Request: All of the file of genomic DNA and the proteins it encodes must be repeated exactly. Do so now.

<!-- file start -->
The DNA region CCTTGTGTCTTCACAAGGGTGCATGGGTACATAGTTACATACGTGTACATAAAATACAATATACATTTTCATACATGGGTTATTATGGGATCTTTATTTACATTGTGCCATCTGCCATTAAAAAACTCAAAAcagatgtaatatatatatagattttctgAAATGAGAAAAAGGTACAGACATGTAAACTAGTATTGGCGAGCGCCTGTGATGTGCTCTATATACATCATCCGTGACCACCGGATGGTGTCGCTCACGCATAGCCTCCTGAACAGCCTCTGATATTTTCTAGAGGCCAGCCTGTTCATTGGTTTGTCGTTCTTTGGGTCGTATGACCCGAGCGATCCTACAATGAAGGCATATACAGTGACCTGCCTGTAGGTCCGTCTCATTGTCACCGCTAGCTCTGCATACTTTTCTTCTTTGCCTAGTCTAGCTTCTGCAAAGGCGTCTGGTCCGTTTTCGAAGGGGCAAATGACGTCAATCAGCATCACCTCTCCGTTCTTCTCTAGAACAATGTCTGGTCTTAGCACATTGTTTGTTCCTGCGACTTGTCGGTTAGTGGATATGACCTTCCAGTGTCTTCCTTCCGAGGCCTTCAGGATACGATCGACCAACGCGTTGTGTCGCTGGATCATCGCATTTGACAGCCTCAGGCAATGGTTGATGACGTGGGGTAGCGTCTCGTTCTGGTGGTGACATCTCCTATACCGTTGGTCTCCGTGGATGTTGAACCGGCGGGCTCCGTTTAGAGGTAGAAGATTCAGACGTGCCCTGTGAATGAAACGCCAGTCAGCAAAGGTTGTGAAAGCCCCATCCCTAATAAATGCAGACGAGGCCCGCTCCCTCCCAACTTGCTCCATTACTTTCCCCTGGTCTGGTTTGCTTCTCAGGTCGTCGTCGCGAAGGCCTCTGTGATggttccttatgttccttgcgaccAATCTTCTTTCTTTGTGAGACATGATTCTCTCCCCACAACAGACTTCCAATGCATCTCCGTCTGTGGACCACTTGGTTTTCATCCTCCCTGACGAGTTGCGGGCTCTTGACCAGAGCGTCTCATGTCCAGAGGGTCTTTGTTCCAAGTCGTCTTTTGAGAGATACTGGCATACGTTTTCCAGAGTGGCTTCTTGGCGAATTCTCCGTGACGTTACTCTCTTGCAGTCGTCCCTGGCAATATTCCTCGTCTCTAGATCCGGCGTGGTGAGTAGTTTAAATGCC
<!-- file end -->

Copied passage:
The DNA region CCTTGTGTCTTCACAAGGGTGCATGGGTACATAGTTACATACGTGTACATAAAATACAATATACATTTTCATACATGGGTTATTATGGGATCTTTATTTACATTGTGCCATCTGCCATTAAAAAACTCAAAAcagatgtaatatatatatagattttctgAAATGAGAAAAAGGTACAGACATGTAAACTAGTATTGGCGAGCGCCTGTGATGTGCTCTATATACATCATCCGTGACCACCGGATGGTGTCGCTCACGCATAGCCTCCTGAACAGCCTCTGATATTTTCTAGAGGCCAGCCTGTTCATTGGTTTGTCGTTCTTTGGGTCGTATGACCCGAGCGATCCTACAATGAAGGCATATACAGTGACCTGCCTGTAGGTCCGTCTCATTGTCACCGCTAGCTCTGCATACTTTTCTTCTTTGCCTAGTCTAGCTTCTGCAAAGGCGTCTGGTCCGTTTTCGAAGGGGCAAATGACGTCAATCAGCATCACCTCTCCGTTCTTCTCTAGAACAATGTCTGGTCTTAGCACATTGTTTGTTCCTGCGACTTGTCGGTTAGTGGATATGACCTTCCAGTGTCTTCCTTCCGAGGCCTTCAGGATACGATCGACCAACGCGTTGTGTCGCTGGATCATCGCATTTGACAGCCTCAGGCAATGGTTGATGACGTGGGGTAGCGTCTCGTTCTGGTGGTGACATCTCCTATACCGTTGGTCTCCGTGGATGTTGAACCGGCGGGCTCCGTTTAGAGGTAGAAGATTCAGACGTGCCCTGTGAATGAAACGCCAGTCAGCAAAGGTTGTGAAAGCCCCATCCCTAATAAATGCAGACGAGGCCCGCTCCCTCCCAACTTGCTCCATTACTTTCCCCTGGTCTGGTTTGCTTCTCAGGTCGTCGTCGCGAAGGCCTCTGTGATggttccttatgttccttgcgaccAATCTTCTTTCTTTGTGAGACATGATTCTCTCCCCACAACAGACTTCCAATGCATCTCCGTCTGTGGACCACTTGGTTTTCATCCTCCCTGACGAGTTGCGGGCTCTTGACCAGAGCGTCTCATGTCCAGAGGGTCTTTGTTCCAAGTCGTCTTTTGAGAGATACTGGCATACGTTTTCCAGAGTGGCTTCTTGGCGAATTCTCCGTGACGTTACTCTCTTGCAGTCGTCCCTGGCAATATTCCTCGTCTCTAGATCCGGCGTGGTGAGTAGTTTAAATGCC